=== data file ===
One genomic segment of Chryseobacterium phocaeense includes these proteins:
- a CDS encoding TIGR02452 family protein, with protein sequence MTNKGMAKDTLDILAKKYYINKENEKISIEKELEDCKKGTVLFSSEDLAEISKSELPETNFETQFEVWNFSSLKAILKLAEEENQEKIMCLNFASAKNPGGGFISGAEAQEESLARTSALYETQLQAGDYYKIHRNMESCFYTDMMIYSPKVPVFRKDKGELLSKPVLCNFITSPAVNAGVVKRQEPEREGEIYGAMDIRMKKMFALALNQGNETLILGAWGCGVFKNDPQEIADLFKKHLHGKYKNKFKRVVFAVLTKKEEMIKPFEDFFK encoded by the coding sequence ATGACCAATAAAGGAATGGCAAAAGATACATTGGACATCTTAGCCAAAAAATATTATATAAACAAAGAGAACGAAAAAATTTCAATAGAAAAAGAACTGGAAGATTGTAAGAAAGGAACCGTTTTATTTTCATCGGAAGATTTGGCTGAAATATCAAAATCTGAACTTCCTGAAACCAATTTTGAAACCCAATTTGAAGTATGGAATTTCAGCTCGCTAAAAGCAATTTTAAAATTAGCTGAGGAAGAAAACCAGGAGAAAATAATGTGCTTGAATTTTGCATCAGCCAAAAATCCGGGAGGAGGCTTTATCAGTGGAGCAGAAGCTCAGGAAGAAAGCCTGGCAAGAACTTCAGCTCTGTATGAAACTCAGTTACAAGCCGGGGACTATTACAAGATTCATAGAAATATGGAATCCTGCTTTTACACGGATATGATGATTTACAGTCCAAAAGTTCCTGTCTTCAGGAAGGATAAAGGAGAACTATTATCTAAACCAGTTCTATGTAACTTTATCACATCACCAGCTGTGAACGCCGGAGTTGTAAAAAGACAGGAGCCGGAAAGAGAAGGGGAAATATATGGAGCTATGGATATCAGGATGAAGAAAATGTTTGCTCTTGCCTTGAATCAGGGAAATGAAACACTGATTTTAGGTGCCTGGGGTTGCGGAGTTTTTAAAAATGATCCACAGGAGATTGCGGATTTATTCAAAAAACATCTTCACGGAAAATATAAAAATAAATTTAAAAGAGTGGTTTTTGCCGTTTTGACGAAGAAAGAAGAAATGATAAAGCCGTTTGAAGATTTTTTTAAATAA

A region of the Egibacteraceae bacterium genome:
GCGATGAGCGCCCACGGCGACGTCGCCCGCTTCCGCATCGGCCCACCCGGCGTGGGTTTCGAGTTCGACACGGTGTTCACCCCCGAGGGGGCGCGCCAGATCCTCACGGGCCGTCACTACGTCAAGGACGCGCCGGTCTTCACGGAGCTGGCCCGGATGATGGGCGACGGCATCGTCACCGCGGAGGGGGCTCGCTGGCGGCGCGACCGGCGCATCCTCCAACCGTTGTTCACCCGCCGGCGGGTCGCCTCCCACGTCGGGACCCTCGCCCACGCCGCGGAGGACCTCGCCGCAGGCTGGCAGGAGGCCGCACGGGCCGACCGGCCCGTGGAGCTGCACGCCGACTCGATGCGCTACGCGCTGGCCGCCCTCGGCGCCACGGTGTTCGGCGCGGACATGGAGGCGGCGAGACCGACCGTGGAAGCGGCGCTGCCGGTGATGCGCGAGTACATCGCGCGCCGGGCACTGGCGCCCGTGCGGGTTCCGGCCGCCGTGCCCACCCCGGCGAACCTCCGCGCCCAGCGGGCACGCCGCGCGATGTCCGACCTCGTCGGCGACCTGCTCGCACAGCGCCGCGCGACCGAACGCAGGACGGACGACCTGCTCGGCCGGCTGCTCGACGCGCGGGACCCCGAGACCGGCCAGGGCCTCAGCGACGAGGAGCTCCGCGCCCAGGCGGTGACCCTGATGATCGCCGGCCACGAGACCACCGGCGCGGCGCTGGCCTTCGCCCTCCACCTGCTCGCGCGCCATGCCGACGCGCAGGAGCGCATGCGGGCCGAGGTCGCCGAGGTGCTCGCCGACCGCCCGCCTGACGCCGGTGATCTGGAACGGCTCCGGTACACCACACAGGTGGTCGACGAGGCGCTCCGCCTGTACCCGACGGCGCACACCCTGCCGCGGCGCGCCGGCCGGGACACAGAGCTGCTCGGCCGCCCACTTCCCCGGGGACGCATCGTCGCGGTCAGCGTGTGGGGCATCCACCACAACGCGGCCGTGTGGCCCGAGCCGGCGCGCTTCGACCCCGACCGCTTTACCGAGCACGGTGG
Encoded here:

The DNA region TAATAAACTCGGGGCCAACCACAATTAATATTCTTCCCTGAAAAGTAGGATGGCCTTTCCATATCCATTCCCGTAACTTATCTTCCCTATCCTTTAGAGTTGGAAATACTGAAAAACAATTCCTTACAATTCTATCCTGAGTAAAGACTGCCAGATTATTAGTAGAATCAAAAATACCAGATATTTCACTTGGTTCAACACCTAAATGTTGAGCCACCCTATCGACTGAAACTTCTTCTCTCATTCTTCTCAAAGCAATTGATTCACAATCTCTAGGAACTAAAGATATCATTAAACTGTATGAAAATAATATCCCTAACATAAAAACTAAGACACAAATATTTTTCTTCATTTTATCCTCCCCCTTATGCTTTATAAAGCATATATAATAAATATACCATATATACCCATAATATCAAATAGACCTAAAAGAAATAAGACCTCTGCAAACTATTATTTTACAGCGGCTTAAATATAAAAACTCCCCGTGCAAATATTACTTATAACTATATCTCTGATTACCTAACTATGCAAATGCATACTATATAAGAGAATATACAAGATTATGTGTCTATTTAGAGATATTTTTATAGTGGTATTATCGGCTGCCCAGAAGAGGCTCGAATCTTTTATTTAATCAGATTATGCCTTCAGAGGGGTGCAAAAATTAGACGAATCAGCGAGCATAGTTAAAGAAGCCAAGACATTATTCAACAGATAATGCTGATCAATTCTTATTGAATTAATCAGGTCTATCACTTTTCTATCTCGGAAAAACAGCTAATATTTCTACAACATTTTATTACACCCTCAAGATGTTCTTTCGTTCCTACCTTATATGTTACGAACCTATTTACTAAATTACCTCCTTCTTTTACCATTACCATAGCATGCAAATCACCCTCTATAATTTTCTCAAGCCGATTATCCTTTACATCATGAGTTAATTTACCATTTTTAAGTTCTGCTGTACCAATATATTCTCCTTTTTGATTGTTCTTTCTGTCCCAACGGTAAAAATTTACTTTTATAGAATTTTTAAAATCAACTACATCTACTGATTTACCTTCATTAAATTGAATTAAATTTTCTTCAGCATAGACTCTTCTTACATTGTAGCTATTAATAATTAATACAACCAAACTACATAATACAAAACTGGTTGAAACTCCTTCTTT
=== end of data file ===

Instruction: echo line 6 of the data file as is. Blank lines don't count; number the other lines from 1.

The DNA region TAATAAACTCGGGGCCAACCACAATTAATATTCTTCCCTGAAAAGTAGGATGGCCTTTCCATATCCATTCCCGTAACTTATCTTCCCTATCCTTTAGAGTTGGAAATACTGAAAAACAATTCCTTACAATTCTATCCTGAGTAAAGACTGCCAGATTATTAGTAGAATCAAAAATACCAGATATTTCACTTGGTTCAACACCTAAATGTTGAGCCACCCTATCGACTGAAACTTCTTCTCTCATTCTTCTCAAAGCAATTGATTCACAATCTCTAGGAACTAAAGATATCATTAAACTGTATGAAAATAATATCCCTAACATAAAAACTAAGACACAAATATTTTTCTTCATTTTATCCTCCCCCTTATGCTTTATAAAGCATATATAATAAATATACCATATATACCCATAATATCAAATAGACCTAAAAGAAATAAGACCTCTGCAAACTATTATTTTACAGCGGCTTAAATATAAAAACTCCCCGTGCAAATATTACTTATAACTATATCTCTGATTACCTAACTATGCAAATGCATACTATATAAGAGAATATACAAGATTATGTGTCTATTTAGAGATATTTTTATAGTGGTATTATCGGCTGCCCAGAAGAGGCTCGAATCTTTTATTTAATCAGATTATGCCTTCAGAGGGGTGCAAAAATTAGACGAATCAGCGAGCATAGTTAAAGAAGCCAAGACATTATTCAACAGATAATGCTGATCAATTCTTATTGAATTAATCAGGTCTATCACTTTTCTATCTCGGAAAAACAGCTAATATTTCTACAACATTTTATTACACCCTCAAGATGTTCTTTCGTTCCTACCTTATATGTTACGAACCTATTTACTAAATTACCTCCTTCTTTTACCATTACCATAGCATGCAAATCACCCTCTATAATTTTCTCAAGCCGATTATCCTTTACATCATGAGTTAATTTACCATTTTTAAGTTCTGCTGTACCAATATATTCTCCTTTTTGATTGTTCTTTCTGTCCCAACGGTAAAAATTTACTTTTATAGAATTTTTAAAATCAACTACATCTACTGATTTACCTTCATTAAATTGAATTAAATTTTCTTCAGCATAGACTCTTCTTACATTGTAGCTATTAATAATTAATACAACCAAACTACATAATACAAAACTGGTTGAAACTCCTTCTTT